Over and above that, the impacts of pulsation on the system may be difficult to ascertain at first due to the complexity pertaining to pressure wave fluctuations. These fluctuations are created with the cylinder air passages as with the supporting piping.
Pipe Sizing Reciprocating Compressors
Here, there is a need to be cautious when it comes to sizing the piping due to the piston’s reciprocating action. This caution helps to reduce mechanical vibrations and at the same time, reduce acoustical pulsations.
It also follows that there should be a sizing of the suction and discharge lines in a bid to get a maximum actual velocity. This maximum velocity is around 30 ft/sec (1,800 ft/min) to 42 ft/sec (2,500 ft/min).
Further, there are formulas that will aid in determining pressure drops including the velocity in gas piping.
Analog or Digital Simulators
There analog or digital simulators and either of these aid in creating the pulsation performance of the compressor piping system.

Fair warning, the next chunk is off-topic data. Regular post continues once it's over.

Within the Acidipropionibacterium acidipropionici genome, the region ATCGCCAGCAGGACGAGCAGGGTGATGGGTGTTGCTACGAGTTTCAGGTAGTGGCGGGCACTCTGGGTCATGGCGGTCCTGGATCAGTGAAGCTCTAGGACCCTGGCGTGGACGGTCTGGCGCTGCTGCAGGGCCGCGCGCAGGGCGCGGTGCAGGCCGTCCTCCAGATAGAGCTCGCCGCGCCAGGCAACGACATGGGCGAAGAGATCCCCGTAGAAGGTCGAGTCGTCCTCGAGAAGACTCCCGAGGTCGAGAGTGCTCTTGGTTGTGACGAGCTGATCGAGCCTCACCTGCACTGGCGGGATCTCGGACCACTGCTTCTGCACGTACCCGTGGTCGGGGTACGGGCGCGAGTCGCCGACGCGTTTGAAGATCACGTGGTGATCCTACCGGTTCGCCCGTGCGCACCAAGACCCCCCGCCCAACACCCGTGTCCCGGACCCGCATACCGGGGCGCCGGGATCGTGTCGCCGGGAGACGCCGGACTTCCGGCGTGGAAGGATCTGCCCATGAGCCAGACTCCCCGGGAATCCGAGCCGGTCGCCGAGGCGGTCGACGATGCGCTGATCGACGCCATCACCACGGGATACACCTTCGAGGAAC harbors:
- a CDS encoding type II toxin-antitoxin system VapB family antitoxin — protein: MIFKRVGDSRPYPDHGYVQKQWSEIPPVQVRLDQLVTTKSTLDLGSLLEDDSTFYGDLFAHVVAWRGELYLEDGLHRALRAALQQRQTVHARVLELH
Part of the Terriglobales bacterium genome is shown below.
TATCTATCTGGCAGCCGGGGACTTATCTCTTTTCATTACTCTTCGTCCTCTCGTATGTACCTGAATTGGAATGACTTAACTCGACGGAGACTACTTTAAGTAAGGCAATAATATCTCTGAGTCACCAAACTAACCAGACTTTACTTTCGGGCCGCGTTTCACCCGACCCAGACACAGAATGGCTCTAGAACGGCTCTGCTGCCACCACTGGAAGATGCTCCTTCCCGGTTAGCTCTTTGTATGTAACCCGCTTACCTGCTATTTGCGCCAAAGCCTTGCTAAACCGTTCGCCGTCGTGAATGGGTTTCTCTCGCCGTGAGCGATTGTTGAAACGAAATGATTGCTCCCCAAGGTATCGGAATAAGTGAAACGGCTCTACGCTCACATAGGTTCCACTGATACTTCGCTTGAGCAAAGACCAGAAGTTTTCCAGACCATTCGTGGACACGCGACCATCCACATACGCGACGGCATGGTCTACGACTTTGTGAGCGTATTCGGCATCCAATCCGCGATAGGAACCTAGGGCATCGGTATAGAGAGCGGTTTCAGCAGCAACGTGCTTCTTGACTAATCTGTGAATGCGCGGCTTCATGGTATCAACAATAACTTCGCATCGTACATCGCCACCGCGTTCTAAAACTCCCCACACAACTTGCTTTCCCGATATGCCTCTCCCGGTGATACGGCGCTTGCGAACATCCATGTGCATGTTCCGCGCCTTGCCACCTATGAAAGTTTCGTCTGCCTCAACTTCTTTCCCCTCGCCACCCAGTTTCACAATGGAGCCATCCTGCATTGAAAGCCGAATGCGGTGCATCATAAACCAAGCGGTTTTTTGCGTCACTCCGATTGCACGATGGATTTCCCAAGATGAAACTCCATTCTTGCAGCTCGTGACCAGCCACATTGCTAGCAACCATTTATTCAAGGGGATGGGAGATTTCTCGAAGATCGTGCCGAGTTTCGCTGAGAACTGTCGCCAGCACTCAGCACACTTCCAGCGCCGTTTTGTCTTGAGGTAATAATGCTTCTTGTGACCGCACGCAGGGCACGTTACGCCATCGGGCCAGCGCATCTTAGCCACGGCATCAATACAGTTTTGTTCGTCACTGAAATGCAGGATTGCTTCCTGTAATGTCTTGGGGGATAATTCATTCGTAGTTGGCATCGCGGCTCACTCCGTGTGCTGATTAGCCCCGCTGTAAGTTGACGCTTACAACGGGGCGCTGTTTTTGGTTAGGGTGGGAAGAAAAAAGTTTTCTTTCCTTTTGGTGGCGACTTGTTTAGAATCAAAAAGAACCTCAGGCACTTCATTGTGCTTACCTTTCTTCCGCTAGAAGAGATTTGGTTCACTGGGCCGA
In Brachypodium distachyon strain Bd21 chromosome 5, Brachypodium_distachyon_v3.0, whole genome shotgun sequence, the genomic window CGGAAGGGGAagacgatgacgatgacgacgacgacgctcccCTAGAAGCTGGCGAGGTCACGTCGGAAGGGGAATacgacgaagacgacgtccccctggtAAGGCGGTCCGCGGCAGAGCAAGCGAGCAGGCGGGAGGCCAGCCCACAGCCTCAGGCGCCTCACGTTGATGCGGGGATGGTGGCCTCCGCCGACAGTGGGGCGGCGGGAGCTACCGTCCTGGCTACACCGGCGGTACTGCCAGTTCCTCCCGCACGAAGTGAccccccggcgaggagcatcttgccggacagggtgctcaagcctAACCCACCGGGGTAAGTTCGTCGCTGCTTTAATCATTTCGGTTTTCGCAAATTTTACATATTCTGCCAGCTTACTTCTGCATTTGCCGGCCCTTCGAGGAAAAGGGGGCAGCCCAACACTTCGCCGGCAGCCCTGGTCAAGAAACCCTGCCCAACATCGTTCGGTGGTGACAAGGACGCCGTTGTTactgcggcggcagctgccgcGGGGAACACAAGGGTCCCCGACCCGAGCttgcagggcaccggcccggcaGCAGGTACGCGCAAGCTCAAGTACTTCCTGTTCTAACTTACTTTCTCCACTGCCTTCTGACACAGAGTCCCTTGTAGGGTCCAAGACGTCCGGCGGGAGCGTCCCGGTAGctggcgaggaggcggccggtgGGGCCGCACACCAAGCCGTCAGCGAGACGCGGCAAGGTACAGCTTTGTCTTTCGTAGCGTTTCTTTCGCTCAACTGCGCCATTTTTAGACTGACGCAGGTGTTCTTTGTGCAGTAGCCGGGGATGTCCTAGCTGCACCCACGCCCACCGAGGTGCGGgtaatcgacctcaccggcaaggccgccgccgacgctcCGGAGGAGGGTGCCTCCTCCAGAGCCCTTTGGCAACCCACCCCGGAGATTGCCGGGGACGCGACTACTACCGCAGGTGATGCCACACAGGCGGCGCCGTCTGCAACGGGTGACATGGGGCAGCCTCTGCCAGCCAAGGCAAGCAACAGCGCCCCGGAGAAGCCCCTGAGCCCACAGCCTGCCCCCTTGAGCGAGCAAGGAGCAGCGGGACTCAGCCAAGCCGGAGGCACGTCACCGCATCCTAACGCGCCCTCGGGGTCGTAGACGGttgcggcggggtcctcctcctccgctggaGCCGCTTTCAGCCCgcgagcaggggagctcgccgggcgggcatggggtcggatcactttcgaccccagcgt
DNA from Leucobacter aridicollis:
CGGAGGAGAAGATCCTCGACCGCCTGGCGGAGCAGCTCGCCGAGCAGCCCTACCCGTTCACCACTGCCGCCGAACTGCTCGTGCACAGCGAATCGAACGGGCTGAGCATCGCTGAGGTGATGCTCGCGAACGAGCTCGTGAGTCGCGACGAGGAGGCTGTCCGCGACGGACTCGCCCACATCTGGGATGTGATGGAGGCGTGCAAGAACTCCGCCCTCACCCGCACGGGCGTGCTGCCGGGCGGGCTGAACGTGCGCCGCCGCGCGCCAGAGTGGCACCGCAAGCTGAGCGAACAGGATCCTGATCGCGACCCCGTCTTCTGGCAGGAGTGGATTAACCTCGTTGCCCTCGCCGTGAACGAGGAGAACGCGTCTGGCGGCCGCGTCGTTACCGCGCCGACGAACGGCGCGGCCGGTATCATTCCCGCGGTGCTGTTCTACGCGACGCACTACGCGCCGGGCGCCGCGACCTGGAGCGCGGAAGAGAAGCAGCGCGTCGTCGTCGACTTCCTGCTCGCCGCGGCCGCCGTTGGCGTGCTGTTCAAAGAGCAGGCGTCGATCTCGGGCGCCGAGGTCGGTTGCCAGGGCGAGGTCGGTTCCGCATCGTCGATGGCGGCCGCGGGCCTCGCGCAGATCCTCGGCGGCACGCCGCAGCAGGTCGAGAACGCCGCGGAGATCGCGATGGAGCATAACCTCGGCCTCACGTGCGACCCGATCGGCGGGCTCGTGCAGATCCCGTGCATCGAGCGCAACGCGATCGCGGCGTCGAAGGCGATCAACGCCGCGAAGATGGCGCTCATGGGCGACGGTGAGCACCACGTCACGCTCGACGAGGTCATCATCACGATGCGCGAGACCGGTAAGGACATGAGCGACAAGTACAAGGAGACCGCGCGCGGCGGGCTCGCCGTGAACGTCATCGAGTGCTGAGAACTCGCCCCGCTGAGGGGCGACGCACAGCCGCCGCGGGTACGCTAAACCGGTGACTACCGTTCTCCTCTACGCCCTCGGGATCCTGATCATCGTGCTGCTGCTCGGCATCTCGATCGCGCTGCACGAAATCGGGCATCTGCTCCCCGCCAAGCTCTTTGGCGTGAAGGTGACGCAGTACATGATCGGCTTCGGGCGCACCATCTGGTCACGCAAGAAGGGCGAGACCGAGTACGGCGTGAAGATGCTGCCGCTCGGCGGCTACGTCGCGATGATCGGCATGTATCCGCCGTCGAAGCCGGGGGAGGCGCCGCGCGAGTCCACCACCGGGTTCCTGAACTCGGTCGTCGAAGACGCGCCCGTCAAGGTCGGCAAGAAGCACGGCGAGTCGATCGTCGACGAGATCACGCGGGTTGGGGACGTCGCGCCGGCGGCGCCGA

There are resources you can fall back on to determine the proper guidelines for piping pulsation and vibration control. These controls will be focused on compressor horsepower and discharge pressure.
What’s more, a good number of operators may not really analog compressors that have a low horsepower around 1,000 or lower. Instead, they may depend on extrapolations from proven designs.
Coupled with that, analog is recommended where there may be larger horsepower sizes or unusual conditions in unloading and loading cylinders.
There are high-speed compressors whose piping sizing rules may be enough for each field compressor. It is possible for these rules to be employed for the preliminary sizing of piping with the aim of preparing for an analog study.
Reducing Pipe Vibrations
It is possible to reduce pipe vibrations and to do so, there are certain things to take note of.
For instance, pipe vibrations can be reduced by designing pipe runs that will prevent the acoustic length of the pipe run from creating a standing wave. The wave may amplify the pressure pulsations in the system.